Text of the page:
At times, the lessons did seem a little disconnected, but they did all eventually tie back together. I wasn’t entirely sure if the students were understanding the connections while we were teaching the introduction module, module 1, and module 2. But once we got to module 3, the students were using some of the vocabulary we had taught them and making connections between the Makey-Makeys and the circuit systems we had built. It was wonderful to see everything come together!
Others realized how each piece of the experience—including the field trip—was necessary to create an overall coherent learning experience for students. "Students struggled to make the connections between the concepts we were exploring and how it directly related to the client cards and field trip; however, once we finished at the SPARK museum, they all were excited to “put their engineer caps” on and find solutions to their client cards." This affirmed the importance of the learning that took place in both spaces (school and museum settings).
The activities in the modules—which collaborating teachers noted were “high quality” and more “interactive” than their existing science curriculum materials—were intended to mirror what scientists and engineers do. That is, to reflect the interconnected nature of science as it is practiced and experienced in the real world. Conversations between preservice and collaborating teachers during implementation made clear, however, that what was missing were actual examples of real scientists and engineers that might challenge stereotypical views about who can do science. In the revision process, SPARK museum staff were again an important resource. With their help, we revised the modules to highlight the work of scientists such as Lewis Latimer, a black inventor and patent draftsman whose Maxim Lamp, developed in 1881, is in SPARK’s collection. This also prompted us to strengthen the connection between real-world examples of science and engineering innovations to specific items in the collection that students would observe on the field trip. In turn, this helped museum staff understand an area in which they could fulfill an important need for teachers in terms of showcasing the diversity of those involved in the history of scientific and engineering developments related to electricity. As SPARK staff explained:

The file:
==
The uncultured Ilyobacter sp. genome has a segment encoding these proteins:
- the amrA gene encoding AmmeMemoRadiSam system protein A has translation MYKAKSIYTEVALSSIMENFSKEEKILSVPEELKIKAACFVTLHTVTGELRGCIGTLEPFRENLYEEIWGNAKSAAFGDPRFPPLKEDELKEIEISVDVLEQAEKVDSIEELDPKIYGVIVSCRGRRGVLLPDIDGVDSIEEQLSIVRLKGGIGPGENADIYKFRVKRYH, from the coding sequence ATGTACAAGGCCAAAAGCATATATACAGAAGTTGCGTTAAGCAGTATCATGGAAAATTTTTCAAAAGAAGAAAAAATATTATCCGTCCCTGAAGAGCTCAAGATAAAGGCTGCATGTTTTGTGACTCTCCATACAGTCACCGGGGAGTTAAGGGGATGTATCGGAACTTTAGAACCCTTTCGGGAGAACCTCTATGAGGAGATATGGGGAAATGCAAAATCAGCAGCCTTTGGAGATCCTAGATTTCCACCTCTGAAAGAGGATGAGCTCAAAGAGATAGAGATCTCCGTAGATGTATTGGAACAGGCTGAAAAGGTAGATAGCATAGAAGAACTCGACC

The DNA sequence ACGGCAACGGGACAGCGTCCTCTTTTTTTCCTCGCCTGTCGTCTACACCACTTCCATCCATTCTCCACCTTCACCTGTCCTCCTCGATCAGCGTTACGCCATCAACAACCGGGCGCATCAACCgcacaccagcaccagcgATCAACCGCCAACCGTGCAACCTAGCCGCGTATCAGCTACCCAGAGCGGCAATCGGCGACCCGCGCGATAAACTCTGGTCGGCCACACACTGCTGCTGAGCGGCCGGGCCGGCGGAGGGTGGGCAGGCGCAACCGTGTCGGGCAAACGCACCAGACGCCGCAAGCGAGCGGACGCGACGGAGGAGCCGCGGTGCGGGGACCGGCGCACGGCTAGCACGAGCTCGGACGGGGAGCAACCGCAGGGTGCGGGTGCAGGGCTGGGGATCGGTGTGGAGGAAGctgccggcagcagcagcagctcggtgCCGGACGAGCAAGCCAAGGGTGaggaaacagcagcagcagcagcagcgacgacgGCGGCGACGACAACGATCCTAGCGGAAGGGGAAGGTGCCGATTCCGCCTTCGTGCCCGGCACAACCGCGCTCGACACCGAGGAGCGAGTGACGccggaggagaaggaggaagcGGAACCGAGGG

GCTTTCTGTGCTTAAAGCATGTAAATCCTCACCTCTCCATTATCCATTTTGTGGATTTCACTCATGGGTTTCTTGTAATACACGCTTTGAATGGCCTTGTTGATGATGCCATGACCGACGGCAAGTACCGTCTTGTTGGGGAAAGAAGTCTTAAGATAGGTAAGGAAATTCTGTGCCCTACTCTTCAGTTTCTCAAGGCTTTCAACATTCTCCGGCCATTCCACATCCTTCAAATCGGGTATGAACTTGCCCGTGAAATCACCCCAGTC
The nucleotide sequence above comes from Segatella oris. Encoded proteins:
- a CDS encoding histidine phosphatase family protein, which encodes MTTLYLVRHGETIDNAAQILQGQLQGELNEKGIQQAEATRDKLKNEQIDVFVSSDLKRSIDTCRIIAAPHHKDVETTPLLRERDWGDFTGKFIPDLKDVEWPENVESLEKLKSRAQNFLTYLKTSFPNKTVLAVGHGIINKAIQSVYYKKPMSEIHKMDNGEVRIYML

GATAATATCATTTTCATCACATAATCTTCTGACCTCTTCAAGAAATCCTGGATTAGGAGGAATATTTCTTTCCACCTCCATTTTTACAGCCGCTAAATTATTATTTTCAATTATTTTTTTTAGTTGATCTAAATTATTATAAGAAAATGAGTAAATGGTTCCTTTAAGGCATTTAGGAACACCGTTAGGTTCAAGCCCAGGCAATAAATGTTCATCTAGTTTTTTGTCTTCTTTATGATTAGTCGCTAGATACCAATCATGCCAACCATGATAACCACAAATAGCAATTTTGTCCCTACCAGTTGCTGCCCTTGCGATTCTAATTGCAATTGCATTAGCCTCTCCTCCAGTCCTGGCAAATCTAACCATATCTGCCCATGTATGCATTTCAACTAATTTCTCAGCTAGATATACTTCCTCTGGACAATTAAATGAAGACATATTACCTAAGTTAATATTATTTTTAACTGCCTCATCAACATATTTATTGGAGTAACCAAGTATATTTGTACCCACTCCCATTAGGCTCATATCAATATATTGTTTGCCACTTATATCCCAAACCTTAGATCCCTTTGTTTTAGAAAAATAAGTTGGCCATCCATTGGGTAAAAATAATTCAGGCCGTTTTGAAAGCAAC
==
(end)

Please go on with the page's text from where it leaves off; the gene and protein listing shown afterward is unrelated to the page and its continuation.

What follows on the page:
Being able to work in partnership helped us fill gaps in what we are able to do, and to carry out our mission and serve students better than we could do on our own. It not only gave us a better understanding of the NGSS, but helped us gain insight into the realities of the classroom and challenges teachers encounter implementing science. This helped us realize what kind of supporting role we can play in meeting the vision of the NGSS.
In many ways, our partnership was a success—but not one easy to replicate without careful planning and consideration, as well as investment from all partners. In this section, we describe both lessons learned and challenges we encountered.
One notable difference between this practicum arrangement and the traditional arrangement is that rather than being spread across grade levels and topics, all preservice teachers were working on and implementing the same lessons. This benefited the instructor while providing targeted support but also created different affordances for preservice teachers to support one another. All preservice teachers were paired for the practicum experience, so they had peer support as well as support from the collaborating teachers. As one explained, “Having a partner teacher to bounce ideas off of and to offer support when things did not go so well was extremely helpful.” Working on implementing the same lessons also afforded opportunities for collaboration beyond their teaching partners. Bridget noted, “We met outside of class as colleagues to prepare and support one another.” In this manner, preservice teachers could draw on their experiences across classrooms and schools to engage in solving shared problems and challenges in implementing the modules. This also allowed the group to compare and contrast how different approaches worked, or how the same approaches might work differently with different students.